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Equal pay for men and women

 Sandra Gerber

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- Sandra Gerber
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Since 1 July 2020 and the amendment of the Federal Gender Equality Act (GEA), companies with more than 100 employees must carry out an internal equal pay analysis and have one year to do so. It is not certain that all employers concerned are aware of this new obligation!

On 1 July 2020, an amendment to the Federal Gender Equality Act (GEA) came into force. This amendment went hand in hand with the entry into force of the Ordinance on the Verification of Equal Pay Analysis. This amendment seems to have gone almost unnoticed, although it has an impact on enterprises employing more than 100 employees.

Indeed, new Articles 13a to 13i were introduced into the GEA on 1 July 2020. These articles impose an obligation on “employers with a workforce of at least 100 employees at the beginning of a year” to carry out an internal equal pay analysis for that year. Apprentices are not counted as part of this workforce”.

This analysis must be repeated every 4 years unless the analysis shows that equal pay is respected or if the number of employees falls below the 100 threshold, in which case the analysis must be repeated when the figure of 100 is again reached.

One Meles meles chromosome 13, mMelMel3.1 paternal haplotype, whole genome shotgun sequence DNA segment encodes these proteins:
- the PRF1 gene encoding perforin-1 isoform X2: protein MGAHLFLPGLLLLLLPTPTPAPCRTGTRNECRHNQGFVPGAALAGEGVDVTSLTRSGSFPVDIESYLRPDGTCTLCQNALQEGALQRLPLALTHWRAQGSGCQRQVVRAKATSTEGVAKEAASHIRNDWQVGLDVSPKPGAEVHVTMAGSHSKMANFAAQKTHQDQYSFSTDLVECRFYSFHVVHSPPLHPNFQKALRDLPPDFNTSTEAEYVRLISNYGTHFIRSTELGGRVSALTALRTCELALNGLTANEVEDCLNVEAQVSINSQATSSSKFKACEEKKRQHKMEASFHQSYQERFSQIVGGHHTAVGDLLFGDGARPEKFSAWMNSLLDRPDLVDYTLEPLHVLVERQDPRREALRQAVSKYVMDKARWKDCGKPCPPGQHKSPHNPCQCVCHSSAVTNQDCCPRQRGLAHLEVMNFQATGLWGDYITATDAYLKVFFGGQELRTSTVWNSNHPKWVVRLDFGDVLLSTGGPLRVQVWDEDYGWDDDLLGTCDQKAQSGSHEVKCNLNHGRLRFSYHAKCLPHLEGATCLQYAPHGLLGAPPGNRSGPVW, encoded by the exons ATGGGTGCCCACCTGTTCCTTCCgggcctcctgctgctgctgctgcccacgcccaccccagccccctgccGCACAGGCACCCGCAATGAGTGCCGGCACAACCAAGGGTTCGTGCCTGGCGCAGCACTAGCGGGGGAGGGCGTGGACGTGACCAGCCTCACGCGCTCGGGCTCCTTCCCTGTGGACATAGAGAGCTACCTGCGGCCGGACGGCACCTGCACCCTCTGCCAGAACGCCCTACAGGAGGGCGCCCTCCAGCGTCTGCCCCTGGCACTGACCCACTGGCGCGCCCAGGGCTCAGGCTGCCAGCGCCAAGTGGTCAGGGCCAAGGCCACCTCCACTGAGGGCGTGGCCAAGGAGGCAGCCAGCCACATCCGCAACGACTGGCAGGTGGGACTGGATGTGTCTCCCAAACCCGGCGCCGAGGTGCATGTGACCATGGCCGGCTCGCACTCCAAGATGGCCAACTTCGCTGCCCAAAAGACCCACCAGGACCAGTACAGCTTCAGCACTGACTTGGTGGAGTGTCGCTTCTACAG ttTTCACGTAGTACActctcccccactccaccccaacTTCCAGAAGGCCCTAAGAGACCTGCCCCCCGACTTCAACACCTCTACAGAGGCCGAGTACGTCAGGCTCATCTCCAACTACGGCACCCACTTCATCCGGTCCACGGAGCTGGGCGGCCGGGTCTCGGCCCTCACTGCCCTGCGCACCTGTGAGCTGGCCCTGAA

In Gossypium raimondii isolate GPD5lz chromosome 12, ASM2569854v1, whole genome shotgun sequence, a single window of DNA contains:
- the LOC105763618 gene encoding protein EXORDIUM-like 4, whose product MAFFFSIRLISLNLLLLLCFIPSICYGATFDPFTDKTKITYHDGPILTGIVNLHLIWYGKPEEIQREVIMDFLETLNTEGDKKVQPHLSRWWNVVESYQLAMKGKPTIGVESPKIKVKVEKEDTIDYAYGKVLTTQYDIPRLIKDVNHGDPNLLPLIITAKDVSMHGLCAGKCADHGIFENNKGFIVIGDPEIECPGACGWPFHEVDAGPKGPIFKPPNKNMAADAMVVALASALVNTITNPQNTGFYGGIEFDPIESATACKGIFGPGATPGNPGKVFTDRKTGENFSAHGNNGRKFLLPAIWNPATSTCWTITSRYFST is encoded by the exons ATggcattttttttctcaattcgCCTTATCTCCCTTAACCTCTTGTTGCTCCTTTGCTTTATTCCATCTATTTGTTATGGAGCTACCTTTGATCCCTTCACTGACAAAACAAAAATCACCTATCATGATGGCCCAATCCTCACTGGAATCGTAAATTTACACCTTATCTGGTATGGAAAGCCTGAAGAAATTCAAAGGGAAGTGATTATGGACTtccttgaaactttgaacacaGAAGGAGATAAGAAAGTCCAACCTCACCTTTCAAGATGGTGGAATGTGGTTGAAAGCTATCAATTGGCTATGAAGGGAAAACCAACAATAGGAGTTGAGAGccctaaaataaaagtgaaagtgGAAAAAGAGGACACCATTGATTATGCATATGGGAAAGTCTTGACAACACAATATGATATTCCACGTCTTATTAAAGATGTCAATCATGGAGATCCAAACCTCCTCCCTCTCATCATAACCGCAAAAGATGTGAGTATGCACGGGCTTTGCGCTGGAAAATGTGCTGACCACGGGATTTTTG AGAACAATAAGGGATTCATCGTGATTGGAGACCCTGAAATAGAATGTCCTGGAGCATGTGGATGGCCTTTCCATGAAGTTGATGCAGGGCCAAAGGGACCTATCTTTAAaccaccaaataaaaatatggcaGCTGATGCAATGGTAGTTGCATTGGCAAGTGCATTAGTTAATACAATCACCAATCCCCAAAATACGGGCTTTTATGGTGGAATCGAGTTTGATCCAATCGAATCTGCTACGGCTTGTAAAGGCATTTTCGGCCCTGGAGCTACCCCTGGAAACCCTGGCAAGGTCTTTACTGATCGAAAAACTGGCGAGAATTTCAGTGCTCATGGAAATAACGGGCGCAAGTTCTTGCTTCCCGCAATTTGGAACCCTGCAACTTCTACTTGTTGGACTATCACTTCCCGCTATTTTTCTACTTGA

In certain cases listed in Article 13b, the undertaking is exempted from carrying out this analysis.

The analysis must be carried out using a scientific and legal method, and the Confederation has set up an analysis method on its website free of charge. This is the “Logib” method or tool (https://www.ebg.admin.ch/ebg/fr/home/prestations/logib.html).

Once the analysis has been carried out, the employer must have it verified by an independent third party, either an auditing company, an organization within the meaning of Article 7 GEA or an employee representation within the meaning of the Participation Act of 17 December 1993.

If the audit is carried out by an auditing company, it must draw up a report within one year of the analysis being carried out by the employer.

More importantly, once the analysis has been carried out, the employer must inform the employees in writing of the result of the analysis no later than one year after it has been verified.

If the employer is listed on the stock exchange, the result of the analysis must be included in the appendix to their annual report (Art. 959c, para. 1, ch. 4, of the Code of Obligations).

Public sector employers must publish the detailed results of the analysis and audit.

Thus, the first analyses must be carried out by employers by June 30, 2021 at the latest.

One of the peculiarities of the obligation imposed on employers is that the GEA does not provide for any sanctions if the employer does not carry out the analysis, but also if the analysis highlights wage inequalities between men and women.

However, it is possible that there may be indirect sanctions, through actions brought by employees who consider themselves to be victims of discrimination on the grounds of sex.

Another peculiarity is that the Ordinance on the Verification of the Equal Pay Analysis has an effect until 30 June 2032, i.e. it is valid for a limited period of 12 years.

Although there are no direct sanctions provided for in the GEA, employers employing more than 100 workers are of course advised to carry out the analysis by 30 June 2021 and to draw the consequences if it should reveal pay inequalities.

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